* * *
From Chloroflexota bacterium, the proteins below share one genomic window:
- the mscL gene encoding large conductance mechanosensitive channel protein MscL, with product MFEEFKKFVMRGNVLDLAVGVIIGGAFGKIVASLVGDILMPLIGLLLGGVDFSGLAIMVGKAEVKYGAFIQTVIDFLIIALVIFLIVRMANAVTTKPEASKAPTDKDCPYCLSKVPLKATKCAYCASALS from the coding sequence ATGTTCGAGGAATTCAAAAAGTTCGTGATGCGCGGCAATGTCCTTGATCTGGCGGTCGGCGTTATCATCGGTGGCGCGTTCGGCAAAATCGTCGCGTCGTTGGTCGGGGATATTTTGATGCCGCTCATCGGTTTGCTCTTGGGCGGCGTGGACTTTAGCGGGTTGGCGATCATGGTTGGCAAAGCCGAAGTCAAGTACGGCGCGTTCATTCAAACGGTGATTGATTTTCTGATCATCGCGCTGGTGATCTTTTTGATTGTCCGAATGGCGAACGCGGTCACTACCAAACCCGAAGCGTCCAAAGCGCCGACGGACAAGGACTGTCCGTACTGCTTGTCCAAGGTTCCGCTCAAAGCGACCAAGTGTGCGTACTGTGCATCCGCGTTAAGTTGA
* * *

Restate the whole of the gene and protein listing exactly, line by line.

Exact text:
From Chloroflexota bacterium, the proteins below share one genomic window:
- the mscL gene encoding large conductance mechanosensitive channel protein MscL, with product MFEEFKKFVMRGNVLDLAVGVIIGGAFGKIVASLVGDILMPLIGLLLGGVDFSGLAIMVGKAEVKYGAFIQTVIDFLIIALVIFLIVRMANAVTTKPEASKAPTDKDCPYCLSKVPLKATKCAYCASALS from the coding sequence ATGTTCGAGGAATTCAAAAAGTTCGTGATGCGCGGCAATGTCCTTGATCTGGCGGTCGGCGTTATCATCGGTGGCGCGTTCGGCAAAATCGTCGCGTCGTTGGTCGGGGATATTTTGATGCCGCTCATCGGTTTGCTCTTGGGCGGCGTGGACTTTAGCGGGTTGGCGATCATGGTTGGCAAAGCCGAAGTCAAGTACGGCGCGTTCATTCAAACGGTGATTGATTTTCTGATCATCGCGCTGGTGATCTTTTTGATTGTCCGAATGGCGAACGCGGTCACTACCAAACCCGAAGCGTCCAAAGCGCCGACGGACAAGGACTGTCCGTACTGCTTGTCCAAGGTTCCGCTCAAAGCGACCAAGTGTGCGTACTGTGCATCCGCGTTAAGTTGA